Cosmology From Anthropic Principle to Irreducible Complexity And Beyond
Who Did It? Did God Do It? The very idea that the universe had a beginning was so troubling to Sir Fred Hoyle that when he was promoted to Lecturer in Mathematics at Cambridge in 1948, he published two papers on steady-state cosmology, in which he presented a serious alternative to the Big Bang theory . That led him to speculate about human life on Planet Earth. Eventually he proposed what is now called the Anthropic Principle. His theory is based more on philosophy than science, but modern quantum physics seems to follow a similar tendency. Its basic tenant is that the universe cannot exist without a consciousness to observe it.
Sir Fred Hoyle 1915 - 2001 ( Free Use )
The Anthropic Principle
How could the universe be so well balanced as to fall within such a very narrow band of laws that just happen to define the boundaries of human beings and their thought processes? It seems very unlikely. Therefore, Hoyle proposed that human beings originated and evolved within the universe because this is the kind of universe in which they could originate and evolve. It seems like circular reasoning, but it makes sense, in a philosophical kind of way. This kind of theorizing had a profound influence on Sir Hoyle. When he first began to think along these lines, he was an atheist, but he eventually came to believe that the guiding hand of God was behind the whole thing. To Hoyle, the statistical improbability of carbon-based life forms such as humans was too much to overcome. He could not imagine such an event without help from outside.
There are currently two accepted variations on Hoyle's original theme that do not require a traditional view of God found in most religions. The first is called the Strong Anthropic Principle (SAP) and is championed by Frank Tipler and John Barrow. They believe that the universe is somehow compelled to produce conscious life. In other words, the universe intended human beings. Human beings are its reason for being.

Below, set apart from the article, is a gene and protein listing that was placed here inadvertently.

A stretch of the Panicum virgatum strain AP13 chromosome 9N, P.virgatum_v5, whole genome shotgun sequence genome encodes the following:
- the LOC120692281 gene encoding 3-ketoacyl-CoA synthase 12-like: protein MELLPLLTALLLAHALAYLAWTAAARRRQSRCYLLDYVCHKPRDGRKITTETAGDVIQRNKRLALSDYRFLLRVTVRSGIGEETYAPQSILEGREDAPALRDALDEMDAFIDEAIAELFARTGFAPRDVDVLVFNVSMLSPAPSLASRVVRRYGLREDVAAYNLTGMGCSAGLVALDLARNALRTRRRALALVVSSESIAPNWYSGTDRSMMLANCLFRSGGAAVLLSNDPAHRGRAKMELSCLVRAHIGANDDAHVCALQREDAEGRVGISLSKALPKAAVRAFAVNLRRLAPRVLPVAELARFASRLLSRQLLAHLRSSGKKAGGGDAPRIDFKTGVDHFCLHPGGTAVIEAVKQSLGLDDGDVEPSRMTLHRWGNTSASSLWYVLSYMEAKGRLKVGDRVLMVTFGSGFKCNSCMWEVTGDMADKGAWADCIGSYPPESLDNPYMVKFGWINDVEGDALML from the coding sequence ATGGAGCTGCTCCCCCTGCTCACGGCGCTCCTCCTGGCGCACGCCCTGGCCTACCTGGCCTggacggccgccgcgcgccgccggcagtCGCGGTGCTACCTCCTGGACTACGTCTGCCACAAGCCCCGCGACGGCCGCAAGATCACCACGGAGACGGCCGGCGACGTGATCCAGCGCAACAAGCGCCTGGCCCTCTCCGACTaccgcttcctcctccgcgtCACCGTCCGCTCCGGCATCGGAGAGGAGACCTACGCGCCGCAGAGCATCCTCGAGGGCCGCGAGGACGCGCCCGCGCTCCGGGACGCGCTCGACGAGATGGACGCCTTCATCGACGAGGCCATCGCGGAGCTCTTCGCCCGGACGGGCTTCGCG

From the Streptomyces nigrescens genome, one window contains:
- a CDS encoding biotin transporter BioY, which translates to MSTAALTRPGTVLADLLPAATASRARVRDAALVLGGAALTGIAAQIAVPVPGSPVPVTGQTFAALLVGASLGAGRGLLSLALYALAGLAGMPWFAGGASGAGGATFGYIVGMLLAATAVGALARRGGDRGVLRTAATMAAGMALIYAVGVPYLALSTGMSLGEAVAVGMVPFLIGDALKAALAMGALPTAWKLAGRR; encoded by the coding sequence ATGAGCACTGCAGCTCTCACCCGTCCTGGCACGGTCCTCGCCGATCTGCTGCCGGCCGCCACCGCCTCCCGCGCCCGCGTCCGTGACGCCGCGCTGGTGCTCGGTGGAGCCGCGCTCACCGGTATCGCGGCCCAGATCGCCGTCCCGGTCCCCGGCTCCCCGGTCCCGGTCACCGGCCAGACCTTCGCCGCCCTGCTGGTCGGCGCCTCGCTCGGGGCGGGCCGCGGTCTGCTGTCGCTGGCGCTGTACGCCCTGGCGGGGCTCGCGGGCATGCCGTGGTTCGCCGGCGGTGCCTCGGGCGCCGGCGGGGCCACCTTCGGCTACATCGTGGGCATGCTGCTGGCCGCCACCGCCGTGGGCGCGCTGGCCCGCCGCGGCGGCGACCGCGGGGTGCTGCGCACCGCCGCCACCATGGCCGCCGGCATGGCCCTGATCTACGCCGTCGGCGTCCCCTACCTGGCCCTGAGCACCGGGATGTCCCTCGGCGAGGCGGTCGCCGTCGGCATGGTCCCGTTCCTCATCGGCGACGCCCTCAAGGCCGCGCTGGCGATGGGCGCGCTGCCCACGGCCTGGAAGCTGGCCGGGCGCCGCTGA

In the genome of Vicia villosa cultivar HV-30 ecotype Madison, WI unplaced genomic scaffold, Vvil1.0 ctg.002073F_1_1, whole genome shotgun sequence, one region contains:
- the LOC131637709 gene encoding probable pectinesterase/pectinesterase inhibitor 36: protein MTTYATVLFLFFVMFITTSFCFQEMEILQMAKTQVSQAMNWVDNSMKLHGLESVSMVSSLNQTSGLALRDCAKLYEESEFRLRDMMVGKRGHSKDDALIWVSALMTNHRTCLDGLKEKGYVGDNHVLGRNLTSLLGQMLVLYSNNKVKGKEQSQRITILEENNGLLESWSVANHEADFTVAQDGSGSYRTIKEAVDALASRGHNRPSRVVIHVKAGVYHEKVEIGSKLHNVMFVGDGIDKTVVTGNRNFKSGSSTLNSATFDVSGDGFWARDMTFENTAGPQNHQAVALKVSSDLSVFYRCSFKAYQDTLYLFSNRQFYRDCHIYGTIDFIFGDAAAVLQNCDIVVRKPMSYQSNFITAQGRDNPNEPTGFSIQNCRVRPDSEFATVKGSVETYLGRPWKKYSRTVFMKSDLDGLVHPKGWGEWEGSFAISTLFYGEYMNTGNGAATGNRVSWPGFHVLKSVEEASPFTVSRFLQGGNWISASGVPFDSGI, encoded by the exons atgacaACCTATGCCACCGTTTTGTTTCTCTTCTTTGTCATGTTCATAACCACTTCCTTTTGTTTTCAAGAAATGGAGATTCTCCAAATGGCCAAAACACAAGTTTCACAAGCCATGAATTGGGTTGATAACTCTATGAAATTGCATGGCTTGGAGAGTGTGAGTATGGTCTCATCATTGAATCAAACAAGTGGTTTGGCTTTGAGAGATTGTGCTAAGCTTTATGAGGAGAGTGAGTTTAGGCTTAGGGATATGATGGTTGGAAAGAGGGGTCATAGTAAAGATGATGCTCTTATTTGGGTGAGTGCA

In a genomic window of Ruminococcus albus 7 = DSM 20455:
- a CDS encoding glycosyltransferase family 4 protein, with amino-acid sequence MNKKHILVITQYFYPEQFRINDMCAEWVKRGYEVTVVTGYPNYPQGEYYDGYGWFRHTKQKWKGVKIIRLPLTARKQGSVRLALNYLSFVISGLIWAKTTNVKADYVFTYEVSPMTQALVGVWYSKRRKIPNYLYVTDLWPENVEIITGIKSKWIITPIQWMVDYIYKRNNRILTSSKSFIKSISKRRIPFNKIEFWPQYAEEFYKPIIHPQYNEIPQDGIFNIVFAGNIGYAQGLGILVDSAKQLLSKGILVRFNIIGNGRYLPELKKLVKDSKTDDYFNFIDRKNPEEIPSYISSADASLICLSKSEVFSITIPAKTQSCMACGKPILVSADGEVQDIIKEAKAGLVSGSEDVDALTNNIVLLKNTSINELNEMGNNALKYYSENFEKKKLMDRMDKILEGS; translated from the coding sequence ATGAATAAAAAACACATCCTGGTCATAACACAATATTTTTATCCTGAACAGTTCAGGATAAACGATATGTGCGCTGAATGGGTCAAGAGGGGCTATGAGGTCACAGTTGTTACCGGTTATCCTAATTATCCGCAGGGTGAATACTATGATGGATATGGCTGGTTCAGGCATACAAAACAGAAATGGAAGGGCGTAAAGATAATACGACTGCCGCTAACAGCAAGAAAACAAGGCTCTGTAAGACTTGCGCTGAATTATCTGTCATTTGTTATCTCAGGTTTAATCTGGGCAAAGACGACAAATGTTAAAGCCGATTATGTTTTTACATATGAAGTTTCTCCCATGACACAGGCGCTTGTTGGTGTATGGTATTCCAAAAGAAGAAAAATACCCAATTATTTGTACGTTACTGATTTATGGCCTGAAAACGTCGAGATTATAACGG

The Universe intended human beings (Image: Courtesy Micki Pistorius Deriv)
The second variation is called the Weak Anthropic Principle (WAP). Its chief cheerleader is Brandon Carter. He believes the universe is fine-tuned to human beings’ specifications because of what he calls selection bias, or even survivor bias. In other words, life will arise in a universe that is capable of supporting it.
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Jim Willis is author of 13 books on religion and spirituality, he has been an ordained minister for over forty years while working part-time as a carpenter, the host of his own drive-time radio show, an arts council director and adjunct college professor in the fields of World Religions and Instrumental Music. He is author of Censoring God: The History of the Lost Books (and other Excluded Scriptures)
Top Image : Alternative to the Big Bang theory (Image: Courtesy Micki Pistorius Deriv)
By Jim Willis